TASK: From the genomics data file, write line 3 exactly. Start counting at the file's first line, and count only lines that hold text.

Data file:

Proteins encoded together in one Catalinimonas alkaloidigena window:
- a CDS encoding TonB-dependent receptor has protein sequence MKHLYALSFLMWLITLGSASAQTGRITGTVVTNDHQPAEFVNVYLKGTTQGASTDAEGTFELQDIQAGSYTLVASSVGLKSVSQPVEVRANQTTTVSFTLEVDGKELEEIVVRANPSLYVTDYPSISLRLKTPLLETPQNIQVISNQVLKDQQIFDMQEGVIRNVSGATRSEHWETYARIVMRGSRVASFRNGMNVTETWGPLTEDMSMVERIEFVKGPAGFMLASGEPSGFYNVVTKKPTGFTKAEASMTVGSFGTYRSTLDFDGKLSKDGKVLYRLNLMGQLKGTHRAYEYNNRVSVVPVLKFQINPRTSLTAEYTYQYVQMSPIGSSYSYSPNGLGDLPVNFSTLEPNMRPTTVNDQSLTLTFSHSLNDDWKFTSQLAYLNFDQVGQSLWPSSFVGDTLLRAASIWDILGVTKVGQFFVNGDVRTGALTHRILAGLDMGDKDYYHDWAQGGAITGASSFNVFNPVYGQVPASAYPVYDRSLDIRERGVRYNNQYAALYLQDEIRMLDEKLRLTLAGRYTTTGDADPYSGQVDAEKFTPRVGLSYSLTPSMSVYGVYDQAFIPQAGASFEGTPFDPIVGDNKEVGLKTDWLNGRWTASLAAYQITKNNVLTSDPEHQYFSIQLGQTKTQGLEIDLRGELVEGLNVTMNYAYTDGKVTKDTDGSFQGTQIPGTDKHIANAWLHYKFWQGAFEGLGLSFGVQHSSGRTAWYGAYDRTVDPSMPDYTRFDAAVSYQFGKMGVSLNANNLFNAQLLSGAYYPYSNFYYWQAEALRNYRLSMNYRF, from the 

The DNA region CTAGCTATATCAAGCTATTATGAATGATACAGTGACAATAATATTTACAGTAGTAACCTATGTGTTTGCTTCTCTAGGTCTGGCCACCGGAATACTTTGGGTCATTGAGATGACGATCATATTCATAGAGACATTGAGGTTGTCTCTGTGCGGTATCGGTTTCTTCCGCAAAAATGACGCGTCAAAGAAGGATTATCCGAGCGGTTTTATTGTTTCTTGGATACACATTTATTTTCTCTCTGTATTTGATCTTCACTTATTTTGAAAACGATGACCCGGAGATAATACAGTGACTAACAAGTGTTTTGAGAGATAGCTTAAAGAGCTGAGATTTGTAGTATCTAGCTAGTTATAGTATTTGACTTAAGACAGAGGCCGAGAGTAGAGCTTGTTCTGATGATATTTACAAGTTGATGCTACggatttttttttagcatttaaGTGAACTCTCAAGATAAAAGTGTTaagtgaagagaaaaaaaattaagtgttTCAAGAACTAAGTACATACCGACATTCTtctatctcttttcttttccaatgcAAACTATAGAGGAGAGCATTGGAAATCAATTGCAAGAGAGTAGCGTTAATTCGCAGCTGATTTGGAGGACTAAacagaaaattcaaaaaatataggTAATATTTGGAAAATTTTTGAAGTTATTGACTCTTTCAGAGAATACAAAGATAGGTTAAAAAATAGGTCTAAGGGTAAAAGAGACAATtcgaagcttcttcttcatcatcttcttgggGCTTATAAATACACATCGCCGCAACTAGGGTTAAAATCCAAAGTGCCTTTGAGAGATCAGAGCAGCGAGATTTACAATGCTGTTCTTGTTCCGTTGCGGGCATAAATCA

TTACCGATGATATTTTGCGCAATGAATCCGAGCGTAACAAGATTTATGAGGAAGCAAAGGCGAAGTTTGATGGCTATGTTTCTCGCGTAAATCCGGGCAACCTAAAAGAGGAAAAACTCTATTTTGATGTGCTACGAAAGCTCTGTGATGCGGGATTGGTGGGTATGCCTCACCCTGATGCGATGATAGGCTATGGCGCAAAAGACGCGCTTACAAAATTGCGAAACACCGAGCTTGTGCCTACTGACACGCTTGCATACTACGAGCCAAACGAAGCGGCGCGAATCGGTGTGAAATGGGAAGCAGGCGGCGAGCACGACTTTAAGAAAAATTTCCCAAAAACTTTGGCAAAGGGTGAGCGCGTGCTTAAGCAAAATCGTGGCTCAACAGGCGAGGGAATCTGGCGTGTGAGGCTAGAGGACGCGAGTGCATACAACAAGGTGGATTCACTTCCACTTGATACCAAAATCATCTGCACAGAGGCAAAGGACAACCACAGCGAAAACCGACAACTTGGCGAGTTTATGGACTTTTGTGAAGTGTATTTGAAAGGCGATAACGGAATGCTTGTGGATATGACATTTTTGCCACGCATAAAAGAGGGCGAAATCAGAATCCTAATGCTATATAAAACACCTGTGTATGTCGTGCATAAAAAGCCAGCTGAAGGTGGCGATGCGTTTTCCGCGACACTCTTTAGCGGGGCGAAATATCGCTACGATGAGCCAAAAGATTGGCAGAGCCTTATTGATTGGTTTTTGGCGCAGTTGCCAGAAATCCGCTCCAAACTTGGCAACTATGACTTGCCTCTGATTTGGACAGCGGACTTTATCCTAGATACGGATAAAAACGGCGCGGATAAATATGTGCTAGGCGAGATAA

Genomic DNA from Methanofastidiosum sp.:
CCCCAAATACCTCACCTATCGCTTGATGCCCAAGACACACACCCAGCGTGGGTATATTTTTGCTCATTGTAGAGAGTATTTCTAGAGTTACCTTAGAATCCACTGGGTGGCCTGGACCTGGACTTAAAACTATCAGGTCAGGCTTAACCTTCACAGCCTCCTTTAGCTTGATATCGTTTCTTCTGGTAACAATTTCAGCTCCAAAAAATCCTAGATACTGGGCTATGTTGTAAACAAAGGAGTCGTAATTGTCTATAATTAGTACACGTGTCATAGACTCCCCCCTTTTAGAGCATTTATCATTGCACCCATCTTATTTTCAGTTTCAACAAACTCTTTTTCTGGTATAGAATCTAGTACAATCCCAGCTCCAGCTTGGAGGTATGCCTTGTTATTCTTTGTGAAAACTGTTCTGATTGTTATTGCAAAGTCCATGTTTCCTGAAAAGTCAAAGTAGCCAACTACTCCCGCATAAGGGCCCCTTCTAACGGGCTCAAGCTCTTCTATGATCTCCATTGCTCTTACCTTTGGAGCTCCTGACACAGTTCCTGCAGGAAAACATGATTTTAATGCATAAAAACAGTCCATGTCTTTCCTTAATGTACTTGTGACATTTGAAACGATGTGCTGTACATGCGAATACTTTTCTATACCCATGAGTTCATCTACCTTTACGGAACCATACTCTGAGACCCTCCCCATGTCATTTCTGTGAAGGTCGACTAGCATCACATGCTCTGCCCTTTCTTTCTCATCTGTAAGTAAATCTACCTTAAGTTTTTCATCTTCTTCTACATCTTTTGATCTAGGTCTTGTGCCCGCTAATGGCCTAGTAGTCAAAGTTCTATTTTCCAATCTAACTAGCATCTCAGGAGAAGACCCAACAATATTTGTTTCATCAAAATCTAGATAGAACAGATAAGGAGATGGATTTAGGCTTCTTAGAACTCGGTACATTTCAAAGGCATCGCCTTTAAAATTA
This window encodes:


The DNA region CTAGCTATATCAAGCTATTATGAATGATACAGTGACAATAATATTTACAGTAGTAACCTATGTGTTTGCTTCTCTAGGTCTGGCCACCGGAATACTTTGGGTCATTGAGATGACGATCATATTCATAGAGACATTGAGGTTGTCTCTGTGCGGTATCGGTTTCTTCCGCAAAAATGACGCGTCAAAGAAGGATTATCCGAGCGGTTTTATTGTTTCTTGGATACACATTTATTTTCTCTCTGTATTTGATCTTCACTTATTTTGAAAACGATGACCCGGAGATAATACAGTGACTAACAAGTGTTTTGAGAGATAGCTTAAAGAGCTGAGATTTGTAGTATCTAGCTAGTTATAGTATTTGACTTAAGACAGAGGCCGAGAGTAGAGCTTGTTCTGATGATATTTACAAGTTGATGCTACggatttttttttagcatttaaGTGAACTCTCAAGATAAAAGTGTTaagtgaagagaaaaaaaattaagtgttTCAAGAACTAAGTACATACCGACATTCTtctatctcttttcttttccaatgcAAACTATAGAGGAGAGCATTGGAAATCAATTGCAAGAGAGTAGCGTTAATTCGCAGCTGATTTGGAGGACTAAacagaaaattcaaaaaatataggTAATATTTGGAAAATTTTTGAAGTTATTGACTCTTTCAGAGAATACAAAGATAGGTTAAAAAATAGGTCTAAGGGTAAAAGAGACAATtcgaagcttcttcttcatcatcttcttgggGCTTATAAATACACATCGCCGCAACTAGGGTTAAAATCCAAAGTGCCTTTGAGAGATCAGAGCAGCGAGATTTACAATGCTGTTCTTGTTCCGTTGCGGGCATAAATCA